permanently good, that purpose was manifestly defeated. But if the purpose of God was to manifest not the stability of the creature, but the stability of the Son; not its independence, but its need; not its power, but its weakness; not its endurance in bliss, but its immediate overthrow; then the constitution of Adam, liable to fall, and free from it only by not continuing to be, was just the very constitution best calculated to exhibit, in striking characters, the purpose of God in regard to the redemption of man. In no way better than that detailed in Genesis could the utter inadequacy of the creature to obtain eternal life through obedience be proved; in no way better the negative assertion of that prerogative to the Son: and, accordingly, while before the creation of man, the elect angels stood in the many, approving indeed of God's paternal purpose in Christ, yet not members of the body, and the reprobate angels fell in the many, rebelling against that purpose; the fall of man, the necessary vestibule of redemption, the fall of that one nature which Christ was destined to invest with peerless majesty, as the connecting link of universal being with the Godhead, came to pass, not in the many, but in the One; just that there might emerge an occasion for God's redemption through One. Fall is the unavoidable issue of every creature not established by Jehovah ; and, therefore, the fall of unestablished humanity in One, instead of in many, so far from being (according to the rebellious reveries of those who submit not to God, and know neither their own incapacity to stand, nor the depths of his wisdom and mercy,) an act of arbitrary oppression, exercised on beings who should have been allowed to peril each himself, was an act of the most profound compassion and mightiest promise. To recommend our fall in Adam on the grounds that Adam was much more favourably situated for the resistance of temptation than any other can be, is a very legitimate thing; but it is obviously what will do little to satisfy the man whose very objection to the Fall arises from confidence in his own inherent powers, and a preference of even discomfiture in trial, to no trial at all. The true aspect of the Fall in one, is our aspect of promise. The true statement is, that as redemption from Fall can only be by one that is, Christ - the mysterious ordination where humanity fell in one, was that which gave fullest assurance that it, at least, would, through a counterpart headship, be redeemed. And nothing, I think, can more powerfully vindicate the Fall, and show the fearful guilt that attaches to them who speak evil of it, than the solemn fact, that to the fallen angels, who have fallen in the many, there is no redemption, no hope, no promise, because no fall in one.

The tree of life stood, as appears from the second chapter, in the midst of the garden of Eden, along with the tree of the.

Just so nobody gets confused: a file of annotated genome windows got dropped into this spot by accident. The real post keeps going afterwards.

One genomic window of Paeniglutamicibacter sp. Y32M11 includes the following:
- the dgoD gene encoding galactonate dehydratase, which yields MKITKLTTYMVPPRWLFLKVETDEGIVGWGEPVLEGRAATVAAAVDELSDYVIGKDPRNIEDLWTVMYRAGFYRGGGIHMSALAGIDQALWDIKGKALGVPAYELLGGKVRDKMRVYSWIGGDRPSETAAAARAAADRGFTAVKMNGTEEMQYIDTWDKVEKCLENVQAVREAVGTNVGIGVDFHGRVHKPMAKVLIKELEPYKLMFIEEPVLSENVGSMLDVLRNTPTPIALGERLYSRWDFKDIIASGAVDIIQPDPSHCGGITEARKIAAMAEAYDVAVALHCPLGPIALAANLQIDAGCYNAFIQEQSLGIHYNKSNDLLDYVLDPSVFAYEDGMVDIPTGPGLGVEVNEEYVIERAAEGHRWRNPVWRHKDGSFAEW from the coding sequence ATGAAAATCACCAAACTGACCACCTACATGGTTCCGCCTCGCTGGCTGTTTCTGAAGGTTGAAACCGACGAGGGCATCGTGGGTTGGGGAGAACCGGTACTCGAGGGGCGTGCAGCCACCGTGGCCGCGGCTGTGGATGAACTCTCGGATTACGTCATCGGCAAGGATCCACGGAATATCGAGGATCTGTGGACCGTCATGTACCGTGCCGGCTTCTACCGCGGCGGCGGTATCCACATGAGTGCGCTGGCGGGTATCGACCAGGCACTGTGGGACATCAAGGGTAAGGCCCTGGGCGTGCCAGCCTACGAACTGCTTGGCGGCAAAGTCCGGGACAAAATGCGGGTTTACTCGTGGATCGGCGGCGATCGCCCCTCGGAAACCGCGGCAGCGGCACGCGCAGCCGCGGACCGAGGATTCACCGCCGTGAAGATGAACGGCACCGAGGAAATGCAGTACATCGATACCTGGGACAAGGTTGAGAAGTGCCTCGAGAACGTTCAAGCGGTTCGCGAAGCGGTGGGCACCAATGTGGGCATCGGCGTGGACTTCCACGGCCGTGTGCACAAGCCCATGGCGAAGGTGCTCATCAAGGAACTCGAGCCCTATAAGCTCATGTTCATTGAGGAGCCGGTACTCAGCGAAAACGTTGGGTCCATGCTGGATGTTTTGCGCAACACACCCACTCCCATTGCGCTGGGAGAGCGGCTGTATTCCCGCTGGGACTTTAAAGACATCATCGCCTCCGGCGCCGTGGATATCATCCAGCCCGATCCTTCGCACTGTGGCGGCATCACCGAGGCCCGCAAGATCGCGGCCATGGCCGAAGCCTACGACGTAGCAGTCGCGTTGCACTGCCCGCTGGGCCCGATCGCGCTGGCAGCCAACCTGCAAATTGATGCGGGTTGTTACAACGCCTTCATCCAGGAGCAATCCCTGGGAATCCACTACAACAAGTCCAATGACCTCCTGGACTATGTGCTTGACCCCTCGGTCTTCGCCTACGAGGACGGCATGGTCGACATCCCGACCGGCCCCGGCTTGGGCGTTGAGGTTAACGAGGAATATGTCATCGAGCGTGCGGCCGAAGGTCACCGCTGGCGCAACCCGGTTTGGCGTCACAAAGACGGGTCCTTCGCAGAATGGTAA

knowledge of good and evil - a plain demonstration that the true use of the former by him who should have title to it, was associated with the use of the latter. No one at all conversant with the mighty purpose of God, can compare the description given of Eden, of the tree of life, and of the fourfold river, the excellent river, or river of God, with the description of the New Jerusalem, in the xxiid chapter of the Apocalypse, without perceiving that the former, the habitation of the first Adam, before any curse was, is the type of the latter, the destined habitation of the Second Adam, 6 when there shall be no more curse.” (Rev. xxii. 2, 3.) We read nothing of the tree of life during the vast interval between the first Adam of the earth, earthy, and the Second Adam, the Lord from heaven. The former was the type of Him to come, and was therefore placed in a situation typical as well as real. The demonstration intended was that of the monopoly of life by the manifest Godhead. And that demonstration was effected by the exhibition of a typical person, gifted with a typical monopoly, and because but a type, failing to possess life. It was not the purpose of God that Adam, or any creature, should possess life in himself; that was the prerogative of the Heir of all things, by whom all, and for whom all things were made. David was called the man after God's own heart, who should fulfil all the wishes of the Lord. Throughout the whole Psalms he pleads as his argument before God for resurrection unto life, the clearness of his heart and hands; his obedience and service unto God. And were it not for the introduction of confessions and prayers concerning personal sin, men might have conceived, that, because he was a type of Christ, and spake by the Spirit the words which Christ would adopt as his own, therefore he must have been a perfect type of a perfect man.

But David was a sinful man. He inherited no life in himself; and his peculiar well-pleasingness in the sight of God, arose from his being the type of the well-pleasing One.

easing One. That type he was; yet he did not inherit as the antitype. And so with Adam; he was the type, as universal heir; yet he failed to attain the true inheritance: had he done so, he would have possessed ; the true Heir need not have come: and, therefore, while the tree of life is made to appear just and true in the revelation of God to man, first to demonstrate who should not, and who should crave it; and secondly, to exhibit its mighty assertion, we thus obtain an invaluable key to the history of the Fall, and a true explanation of that peculiar sin of Adam which he sinned as the type in aspiring to be, and to exclude the antitype; and therefore, after the similitude of which none of the children of men have sinned (Rom. v. 14).

That the tree of life, thus apparent in Eden, and reserved for